This summer, Risako traveled to Tsinghua University in Beijing, China, and worked in a lab studying mammalian reproduction. There, she helped to create a cell line with a point mutation in the TAF4B gene, which is commonly seen in primary ovarian insufficiency (POI) patients. She then traveled to Tokyo, Japan to work with the nonprofit Sky Labo, which works to address the gender imbalance in STEM fields in school and in the workforce. She joined the teaching staff in the three-day English program, through which middle and high school girls are taught the skills of design thinking. While Risako worked last year as a design coach, she said this experience was different in that she was able to take on more of a teaching role than her previous camp counselor-type position.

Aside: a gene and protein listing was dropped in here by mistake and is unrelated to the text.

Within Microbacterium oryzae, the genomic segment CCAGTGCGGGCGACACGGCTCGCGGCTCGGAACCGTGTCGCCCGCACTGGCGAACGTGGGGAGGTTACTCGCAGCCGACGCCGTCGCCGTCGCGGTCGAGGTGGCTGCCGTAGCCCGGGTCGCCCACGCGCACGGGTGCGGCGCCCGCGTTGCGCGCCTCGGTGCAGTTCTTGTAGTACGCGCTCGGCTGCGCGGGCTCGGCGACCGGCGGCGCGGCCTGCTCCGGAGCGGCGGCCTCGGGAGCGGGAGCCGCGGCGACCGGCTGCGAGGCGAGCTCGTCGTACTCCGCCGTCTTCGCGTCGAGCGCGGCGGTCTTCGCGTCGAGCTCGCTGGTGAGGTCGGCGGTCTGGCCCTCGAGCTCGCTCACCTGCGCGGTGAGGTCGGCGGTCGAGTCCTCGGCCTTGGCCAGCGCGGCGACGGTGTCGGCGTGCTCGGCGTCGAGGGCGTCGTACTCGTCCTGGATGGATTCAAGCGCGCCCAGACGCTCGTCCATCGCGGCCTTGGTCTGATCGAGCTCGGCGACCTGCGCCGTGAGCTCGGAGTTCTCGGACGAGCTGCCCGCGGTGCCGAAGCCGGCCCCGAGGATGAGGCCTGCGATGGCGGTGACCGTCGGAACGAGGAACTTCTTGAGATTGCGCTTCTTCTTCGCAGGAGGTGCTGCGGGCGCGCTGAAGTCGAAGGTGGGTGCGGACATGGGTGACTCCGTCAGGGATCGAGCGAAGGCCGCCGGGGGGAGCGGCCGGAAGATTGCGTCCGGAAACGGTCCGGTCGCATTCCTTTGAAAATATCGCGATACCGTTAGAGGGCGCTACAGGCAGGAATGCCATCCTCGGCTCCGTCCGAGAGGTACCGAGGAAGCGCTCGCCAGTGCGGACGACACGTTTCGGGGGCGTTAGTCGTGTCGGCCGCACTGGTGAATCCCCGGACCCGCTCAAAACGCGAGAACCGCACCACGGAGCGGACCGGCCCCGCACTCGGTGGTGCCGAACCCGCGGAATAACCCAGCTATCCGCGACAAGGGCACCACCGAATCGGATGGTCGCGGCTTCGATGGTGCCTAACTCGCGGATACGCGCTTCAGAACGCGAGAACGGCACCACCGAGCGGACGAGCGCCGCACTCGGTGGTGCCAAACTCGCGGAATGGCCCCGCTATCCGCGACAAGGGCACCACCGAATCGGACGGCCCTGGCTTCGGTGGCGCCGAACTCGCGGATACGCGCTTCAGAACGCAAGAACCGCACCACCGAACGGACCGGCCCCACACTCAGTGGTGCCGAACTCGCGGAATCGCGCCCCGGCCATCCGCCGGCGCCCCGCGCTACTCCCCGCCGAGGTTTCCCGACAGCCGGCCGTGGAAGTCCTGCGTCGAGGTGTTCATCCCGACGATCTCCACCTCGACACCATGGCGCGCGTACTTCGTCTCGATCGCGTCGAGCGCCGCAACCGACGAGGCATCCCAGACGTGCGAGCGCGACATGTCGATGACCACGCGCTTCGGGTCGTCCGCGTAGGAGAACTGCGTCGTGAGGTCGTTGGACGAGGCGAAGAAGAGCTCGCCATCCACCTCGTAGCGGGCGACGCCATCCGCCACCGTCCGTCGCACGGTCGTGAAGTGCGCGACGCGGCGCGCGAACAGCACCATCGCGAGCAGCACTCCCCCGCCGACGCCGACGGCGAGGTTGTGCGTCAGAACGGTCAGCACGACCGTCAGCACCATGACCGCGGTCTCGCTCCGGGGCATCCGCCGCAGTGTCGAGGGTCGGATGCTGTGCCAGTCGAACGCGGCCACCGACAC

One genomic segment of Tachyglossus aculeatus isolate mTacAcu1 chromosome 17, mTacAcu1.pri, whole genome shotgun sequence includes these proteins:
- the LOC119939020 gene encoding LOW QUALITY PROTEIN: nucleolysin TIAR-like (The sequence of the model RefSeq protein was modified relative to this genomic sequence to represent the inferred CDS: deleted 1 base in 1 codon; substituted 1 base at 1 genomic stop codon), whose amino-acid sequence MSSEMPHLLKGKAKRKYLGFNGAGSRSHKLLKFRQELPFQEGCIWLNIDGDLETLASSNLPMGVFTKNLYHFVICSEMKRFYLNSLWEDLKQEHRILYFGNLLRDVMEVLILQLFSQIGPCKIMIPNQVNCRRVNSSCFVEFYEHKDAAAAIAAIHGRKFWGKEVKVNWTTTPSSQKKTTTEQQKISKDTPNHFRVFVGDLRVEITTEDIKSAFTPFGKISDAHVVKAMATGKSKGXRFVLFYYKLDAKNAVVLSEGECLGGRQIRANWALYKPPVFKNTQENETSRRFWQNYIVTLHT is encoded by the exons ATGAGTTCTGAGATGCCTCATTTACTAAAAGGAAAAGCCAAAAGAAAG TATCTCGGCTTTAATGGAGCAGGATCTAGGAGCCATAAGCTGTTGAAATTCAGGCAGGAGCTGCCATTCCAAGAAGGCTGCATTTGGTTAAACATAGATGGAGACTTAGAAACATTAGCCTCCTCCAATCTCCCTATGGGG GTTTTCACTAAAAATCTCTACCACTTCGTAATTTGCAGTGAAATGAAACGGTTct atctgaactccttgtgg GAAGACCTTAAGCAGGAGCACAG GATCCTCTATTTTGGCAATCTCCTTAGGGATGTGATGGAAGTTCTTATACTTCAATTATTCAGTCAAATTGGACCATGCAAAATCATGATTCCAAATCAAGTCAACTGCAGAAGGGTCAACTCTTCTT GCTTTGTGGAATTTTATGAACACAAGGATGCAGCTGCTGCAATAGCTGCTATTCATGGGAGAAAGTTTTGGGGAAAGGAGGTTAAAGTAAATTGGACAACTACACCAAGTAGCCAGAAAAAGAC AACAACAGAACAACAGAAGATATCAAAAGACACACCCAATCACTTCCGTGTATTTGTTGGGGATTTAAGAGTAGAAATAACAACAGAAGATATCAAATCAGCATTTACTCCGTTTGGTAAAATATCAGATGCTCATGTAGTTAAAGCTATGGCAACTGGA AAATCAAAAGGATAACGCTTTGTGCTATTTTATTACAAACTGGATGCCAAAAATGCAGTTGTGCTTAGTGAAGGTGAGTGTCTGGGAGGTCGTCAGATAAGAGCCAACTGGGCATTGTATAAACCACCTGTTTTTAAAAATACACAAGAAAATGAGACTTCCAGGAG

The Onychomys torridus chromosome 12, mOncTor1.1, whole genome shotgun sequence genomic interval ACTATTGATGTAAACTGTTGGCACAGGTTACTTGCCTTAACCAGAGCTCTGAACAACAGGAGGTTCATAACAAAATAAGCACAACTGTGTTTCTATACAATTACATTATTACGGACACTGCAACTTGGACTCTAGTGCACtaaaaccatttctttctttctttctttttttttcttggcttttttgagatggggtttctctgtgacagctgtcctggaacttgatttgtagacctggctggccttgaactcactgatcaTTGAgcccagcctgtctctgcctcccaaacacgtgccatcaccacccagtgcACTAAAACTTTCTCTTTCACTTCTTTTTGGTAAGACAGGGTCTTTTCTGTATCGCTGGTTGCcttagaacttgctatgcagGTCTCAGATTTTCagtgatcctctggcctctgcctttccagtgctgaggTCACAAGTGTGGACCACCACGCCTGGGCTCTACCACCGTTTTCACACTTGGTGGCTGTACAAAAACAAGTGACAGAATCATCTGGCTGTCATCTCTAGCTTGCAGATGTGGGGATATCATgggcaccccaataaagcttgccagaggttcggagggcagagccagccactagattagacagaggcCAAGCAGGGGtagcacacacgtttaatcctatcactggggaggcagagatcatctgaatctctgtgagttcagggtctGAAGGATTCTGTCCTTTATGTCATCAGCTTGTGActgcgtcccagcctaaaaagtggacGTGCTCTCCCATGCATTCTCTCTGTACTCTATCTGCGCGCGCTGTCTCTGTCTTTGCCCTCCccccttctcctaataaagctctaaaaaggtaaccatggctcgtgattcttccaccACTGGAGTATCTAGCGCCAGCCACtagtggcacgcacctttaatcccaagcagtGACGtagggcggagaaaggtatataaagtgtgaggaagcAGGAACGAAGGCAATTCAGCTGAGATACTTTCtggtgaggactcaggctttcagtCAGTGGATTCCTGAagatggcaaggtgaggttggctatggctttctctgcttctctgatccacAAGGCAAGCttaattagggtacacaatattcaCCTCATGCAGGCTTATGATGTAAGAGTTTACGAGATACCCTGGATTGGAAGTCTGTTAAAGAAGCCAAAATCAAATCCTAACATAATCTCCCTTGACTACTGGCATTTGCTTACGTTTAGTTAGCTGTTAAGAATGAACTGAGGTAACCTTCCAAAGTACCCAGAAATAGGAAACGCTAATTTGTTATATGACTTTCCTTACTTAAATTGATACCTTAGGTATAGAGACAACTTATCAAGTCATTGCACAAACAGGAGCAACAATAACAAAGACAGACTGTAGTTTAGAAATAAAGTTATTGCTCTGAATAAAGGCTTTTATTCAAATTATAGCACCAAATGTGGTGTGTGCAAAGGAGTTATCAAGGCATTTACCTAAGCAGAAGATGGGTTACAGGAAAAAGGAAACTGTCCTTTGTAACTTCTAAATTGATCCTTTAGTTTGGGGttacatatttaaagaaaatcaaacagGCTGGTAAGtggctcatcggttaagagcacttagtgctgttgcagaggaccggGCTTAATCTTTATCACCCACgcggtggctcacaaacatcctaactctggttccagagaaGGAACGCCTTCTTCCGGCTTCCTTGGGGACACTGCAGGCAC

What inspired you to work abroad in China and Japan this summer?
I am interested in both medicine and education/nonprofit work, so it was truly amazing to be able to do both in one summer. I hope to someday be able to find a job where I can combine both interests.
What is one lesson you feel you learned after this experience?
I got to meet a wide range of people from different backgrounds and age groups. This has taught me that, in the end, it’s the human interactions that matter in our everyday lives.